H.A.Arnevet March 8, 2013

@YEHEZRIEL in Florida, PEARL in Tulsa The search for leaven (hametz) is Sunday (3/24) night.
The first seder is Monday (3/25) night.
Chabad usually has first & second seders - locate/contact a Chabad house. Go to your child's seder - the tickets were purchased; put aside differences - it's a holiday. And then you won't have to be concerned about the 2nd night.
To all: Hag Pesach kosher v'sameach, a kosher and happy Passover. Reply

Leonard Goff Los Angeles March 8, 2013

Rationalist concerned about 'energies'-thinking among my co-religionists Don't we exiles have a second seder?
Aren't the 'energies' there that night too?
And if they are, why aren't they there on the third night(1st chol hamoed), etc.? Reply

Feigele Boca Raton FL March 7, 2013

Pearl If physically possible, go to your son and ignore those feelings of being unwanted - It's for parents to teach their children and not the other way around. I'm sure your son will appreciate the efforts you are doing to be with him and his family. It is the most rewarding and enjoyable Passover you could have. Reply

Mrs. Chana Benjaminson via mychabad.org March 7, 2013

To Mavra: the Second Passover was an opportunity available to those who were ritually impure on Passover, a month later, on the 14 of Iyar they could offer the Paschal sacrifice. Nowadays we mark that day but no Seder is held. Please see Second Passover

To YEHEZRIEL: Exact times vary from city to citiy and town to town, for times in your location please see Shabbat times

To Pearl: I'm going to email you, I'm sure Chabad of Tulsa will be happy to help. Reply

Pearl Tulsa, Okla March 7, 2013

Problem I'm over 70 and recovering from a broken hip. Always before I made the Seder, & when my parents died I made both seders & invited 10-20 people.

My only child said to come to his seder & bought me plane tkts. But now he's upset with me. He hasn't said not to come, but I can't impose my unwanted presence on his household.

But I also can't handle making a seder here. I can get invited to one Seder that I trust. But I'm not up to cooking for a crowd, & I can't see going through the Haggadah all alone.

I'm thinking of skipping the 2nd Seder.

Anybody got a better idea?

Thanks. Reply

Feigele Boca Raton FL March 7, 2013

Let’s not start rearranging them or they will disappear in a shuffle forever. If everyone starts making their own rules, what prevents anyone else to decide they can celebrate the holidays anytime they want, not respecting the time provided in the Bible, which will lose the meaning of that special time in History. Past traditions cannot be altered and must remain as they developed thousand years ago, or we will lose our Jewish heritage. What is suggested is the proper way to handle this situation, as I will myself do since some of my children will not be able to attend the first two nights of Passover, but I will have a nice dinner for them and recollect the story of Passover, as we have done for years. Reply

YEHEZRIEL Florida March 7, 2013

Passover meal So my understanding is correct Passover this year falls at the closing of Sunday at 6:30pm (Twilight) right? Reply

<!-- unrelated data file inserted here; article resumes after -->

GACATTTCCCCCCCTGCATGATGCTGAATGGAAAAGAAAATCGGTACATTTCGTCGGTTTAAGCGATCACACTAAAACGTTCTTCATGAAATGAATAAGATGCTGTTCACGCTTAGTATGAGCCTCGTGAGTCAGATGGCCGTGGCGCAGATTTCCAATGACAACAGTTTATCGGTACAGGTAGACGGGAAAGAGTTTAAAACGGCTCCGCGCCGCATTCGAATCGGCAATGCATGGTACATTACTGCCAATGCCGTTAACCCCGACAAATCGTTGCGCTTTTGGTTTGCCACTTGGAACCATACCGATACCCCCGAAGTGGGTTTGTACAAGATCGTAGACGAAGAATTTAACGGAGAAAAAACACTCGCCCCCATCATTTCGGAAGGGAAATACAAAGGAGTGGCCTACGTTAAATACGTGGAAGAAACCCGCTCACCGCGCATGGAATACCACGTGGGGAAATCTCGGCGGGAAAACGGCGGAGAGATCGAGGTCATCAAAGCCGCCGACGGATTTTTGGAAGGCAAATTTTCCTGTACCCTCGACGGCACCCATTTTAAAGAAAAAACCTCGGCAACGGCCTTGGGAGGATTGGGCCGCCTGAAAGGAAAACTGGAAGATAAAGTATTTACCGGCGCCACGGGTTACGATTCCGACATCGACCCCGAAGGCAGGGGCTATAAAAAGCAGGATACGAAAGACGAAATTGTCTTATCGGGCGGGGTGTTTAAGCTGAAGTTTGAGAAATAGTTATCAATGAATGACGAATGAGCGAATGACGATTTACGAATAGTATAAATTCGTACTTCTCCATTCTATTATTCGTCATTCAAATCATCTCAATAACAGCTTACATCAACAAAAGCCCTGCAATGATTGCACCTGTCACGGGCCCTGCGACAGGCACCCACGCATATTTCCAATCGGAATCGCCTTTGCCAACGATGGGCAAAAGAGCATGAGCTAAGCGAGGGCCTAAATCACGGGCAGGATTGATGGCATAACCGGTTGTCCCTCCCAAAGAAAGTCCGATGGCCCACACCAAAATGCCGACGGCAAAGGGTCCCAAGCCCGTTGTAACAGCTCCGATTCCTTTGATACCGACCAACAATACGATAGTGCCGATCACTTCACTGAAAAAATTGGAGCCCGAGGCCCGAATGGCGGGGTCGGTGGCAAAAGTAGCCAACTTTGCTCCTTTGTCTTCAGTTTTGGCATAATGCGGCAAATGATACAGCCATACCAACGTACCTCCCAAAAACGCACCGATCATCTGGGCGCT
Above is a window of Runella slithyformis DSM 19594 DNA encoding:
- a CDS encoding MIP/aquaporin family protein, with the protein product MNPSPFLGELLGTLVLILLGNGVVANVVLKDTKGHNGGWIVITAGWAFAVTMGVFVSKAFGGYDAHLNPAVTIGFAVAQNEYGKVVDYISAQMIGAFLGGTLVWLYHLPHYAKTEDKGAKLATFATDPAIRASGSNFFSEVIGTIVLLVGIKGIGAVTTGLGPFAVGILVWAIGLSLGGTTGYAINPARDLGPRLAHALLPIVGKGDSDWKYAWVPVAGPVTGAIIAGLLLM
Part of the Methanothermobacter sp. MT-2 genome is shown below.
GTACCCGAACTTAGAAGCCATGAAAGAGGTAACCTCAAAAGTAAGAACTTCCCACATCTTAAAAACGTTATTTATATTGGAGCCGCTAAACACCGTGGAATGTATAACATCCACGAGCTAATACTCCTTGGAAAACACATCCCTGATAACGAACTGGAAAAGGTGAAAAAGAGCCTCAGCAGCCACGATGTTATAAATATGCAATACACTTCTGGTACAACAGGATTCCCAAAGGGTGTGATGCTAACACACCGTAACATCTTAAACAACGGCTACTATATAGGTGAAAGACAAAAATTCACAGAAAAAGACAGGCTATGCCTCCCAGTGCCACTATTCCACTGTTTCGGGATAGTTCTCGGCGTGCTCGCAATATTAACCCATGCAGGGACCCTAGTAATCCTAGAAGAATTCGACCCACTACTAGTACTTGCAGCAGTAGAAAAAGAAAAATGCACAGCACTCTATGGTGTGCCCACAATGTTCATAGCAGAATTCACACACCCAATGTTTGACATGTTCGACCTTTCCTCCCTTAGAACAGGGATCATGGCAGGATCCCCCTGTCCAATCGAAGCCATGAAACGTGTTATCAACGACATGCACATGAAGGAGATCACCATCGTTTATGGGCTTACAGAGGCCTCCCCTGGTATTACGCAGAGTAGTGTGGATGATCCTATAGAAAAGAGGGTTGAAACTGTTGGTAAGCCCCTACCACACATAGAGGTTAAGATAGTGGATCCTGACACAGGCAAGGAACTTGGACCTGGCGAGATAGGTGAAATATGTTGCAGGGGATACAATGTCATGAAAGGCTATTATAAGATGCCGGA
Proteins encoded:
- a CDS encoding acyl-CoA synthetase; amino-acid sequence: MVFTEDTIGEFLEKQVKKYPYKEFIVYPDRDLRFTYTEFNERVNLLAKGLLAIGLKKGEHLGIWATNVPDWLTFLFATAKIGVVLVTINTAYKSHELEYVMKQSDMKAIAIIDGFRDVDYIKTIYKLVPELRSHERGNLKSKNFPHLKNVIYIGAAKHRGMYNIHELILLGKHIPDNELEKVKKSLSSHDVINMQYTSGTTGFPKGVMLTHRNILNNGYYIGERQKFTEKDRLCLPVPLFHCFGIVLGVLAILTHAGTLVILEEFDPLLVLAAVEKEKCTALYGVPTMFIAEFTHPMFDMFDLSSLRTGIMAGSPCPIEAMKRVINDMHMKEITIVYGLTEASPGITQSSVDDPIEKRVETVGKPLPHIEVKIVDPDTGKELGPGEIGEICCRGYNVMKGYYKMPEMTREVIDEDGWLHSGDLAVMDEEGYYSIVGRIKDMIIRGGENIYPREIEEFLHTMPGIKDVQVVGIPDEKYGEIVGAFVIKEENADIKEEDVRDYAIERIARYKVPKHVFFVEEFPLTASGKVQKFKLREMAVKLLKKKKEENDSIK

Mavra Stark White Oak, PA March 7, 2013

An alternate Passover Seder date I had heard that there is a "second chance" Passover Seder night. This year, it's supposed to fall on the evening of April 42th. Is there any truth in that? Reply

Anonymous LI, NY March 6, 2013

mock seders You can have as many mock seders as you want and need, but the real seder is on the eve of the first day of passover, just like Kol Nidre is said on the eve of Yom Kippur, and the first candle of Chanukah at the appropriate time, etc.
You are confusing family get togethers with observance of our historical events. Both are important and both are possible at the proper time for each.
Why diminish one for the convenience of the other? Reply

Yohanon Florida March 5, 2013

Pesach S'ni פסח שני A second Passover, פסח שני, is authorized by Torah in מדבר ט, א-יג (Numbers, Chap. 9, V1-13) for people unable to keep Pesach at the appointed time (14 Nissan). The reasons allowed by HaShem (Verse 10) to hold the Passover one month later, on the 14th of Iyar, were if the person was (a) unclean on the 14th of Nissan or (b) on a distant journey. ANY OTHER EXCUSE WAS REJECTED (Verse 13). This site (Chabad) has several entries for a second Pesach: "Never too late" the article and also a video, and "The Second Passover." Reply

Arnie Korfine (Aron Noochum ben Josef Laib) Charlotte, NC March 5, 2013

Changing the date of the Seder The "age-old Jewish tradition to celebrate the Passover Seder together with family" began in an epoch when the family lived together in a village, at most a mule-ride apart. This is no longer the case. Frankly my children and grandchildren are more important to me than "an appointment with a king or queen". So we will have our Seder when we can and in the final reckoning, if this is my worst "sin" I will face the consequences. I think G-d is more flexible Chani and knows what is in my heart. Reply

Anonymous Indianapolis, IN March 5, 2013

appointment The English translation of the "Four Questions" is: "Why is this night different from all other nights?" One might well suppose this comes down to: 'not any old night you may choose", and "pick a day, any day". The obvious point of not taking the time to leaven the bread is, to put it colloquially, "hurry up, gotta go, don't wait", all of which boils down to a specific day and time.. One need not be a yeshiva bokher to figure this out. Reply